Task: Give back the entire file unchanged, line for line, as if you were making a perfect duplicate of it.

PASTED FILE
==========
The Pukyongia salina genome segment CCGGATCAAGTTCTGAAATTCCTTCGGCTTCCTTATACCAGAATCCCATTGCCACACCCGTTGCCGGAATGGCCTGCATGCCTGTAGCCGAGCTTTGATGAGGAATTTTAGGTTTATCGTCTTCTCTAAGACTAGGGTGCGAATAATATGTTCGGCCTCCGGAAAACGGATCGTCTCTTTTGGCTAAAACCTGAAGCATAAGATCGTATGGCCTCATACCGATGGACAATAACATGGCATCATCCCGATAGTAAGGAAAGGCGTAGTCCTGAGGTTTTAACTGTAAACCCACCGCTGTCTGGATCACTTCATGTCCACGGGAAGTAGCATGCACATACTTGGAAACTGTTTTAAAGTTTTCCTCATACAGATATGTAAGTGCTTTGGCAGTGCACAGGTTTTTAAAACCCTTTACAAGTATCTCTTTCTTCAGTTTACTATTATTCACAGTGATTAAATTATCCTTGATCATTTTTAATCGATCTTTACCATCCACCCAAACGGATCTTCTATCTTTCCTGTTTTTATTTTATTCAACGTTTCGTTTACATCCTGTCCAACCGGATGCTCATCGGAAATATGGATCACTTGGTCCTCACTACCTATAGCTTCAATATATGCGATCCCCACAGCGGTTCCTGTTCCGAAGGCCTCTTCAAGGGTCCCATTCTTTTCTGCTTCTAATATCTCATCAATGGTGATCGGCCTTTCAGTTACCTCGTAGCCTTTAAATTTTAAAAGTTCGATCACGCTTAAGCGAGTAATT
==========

The Pukyongia salina genome segment CCGGATCAAGTTCTGAAATTCCTTCGGCTTCCTTATACCAGAATCCCATTGCCACACCCGTTGCCGGAATGGCCTGCATGCCTGTAGCCGAGCTTTGATGAGGAATTTTAGGTTTATCGTCTTCTCTAAGACTAGGGTGCGAATAATATGTTCGGCCTCCGGAAAACGGATCGTCTCTTTTGGCTAAAACCTGAAGCATAAGATCGTATGGCCTCATACCGATGGACAATAACATGGCATCATCCCGATAGTAAGGAAAGGCGTAGTCCTGAGGTTTTAACTGTAAACCCACCGCTGTCTGGATCACTTCATGTCCACGGGAAGTAGCATGCACATACTTGGAAACTGTTTTAAAGTTTTCCTCATACAGATATGTAAGTGCTTTGGCAGTGCACAGGTTTTTAAAACCCTTTACAAGTATCTCTTTCTTCAGTTTACTATTATTCACAGTGATTAAATTATCCTTGATCATTTTTAATCGATCTTTACCATCCACCCAAACGGATCTTCTATCTTTCCTGTTTTTATTTTATTCAACGTTTCGTTTACATCCTGTCCAACCGGATGCTCATCGGAAATATGGATCACTTGGTCCTCACTACCTATAGCTTCAATATATGCGATCCCCACAGCGGTTCCTGTTCCGAAGGCCTCTTCAAGGGTCCCATTCTTTTCTGCTTCTAATATCTCATCAATGGTGATCGGCCTTTCAGTTACCTCGTAGCCTTTAAATTTTAAAAGTTCGATCACGCTTAAGCGAGTAATT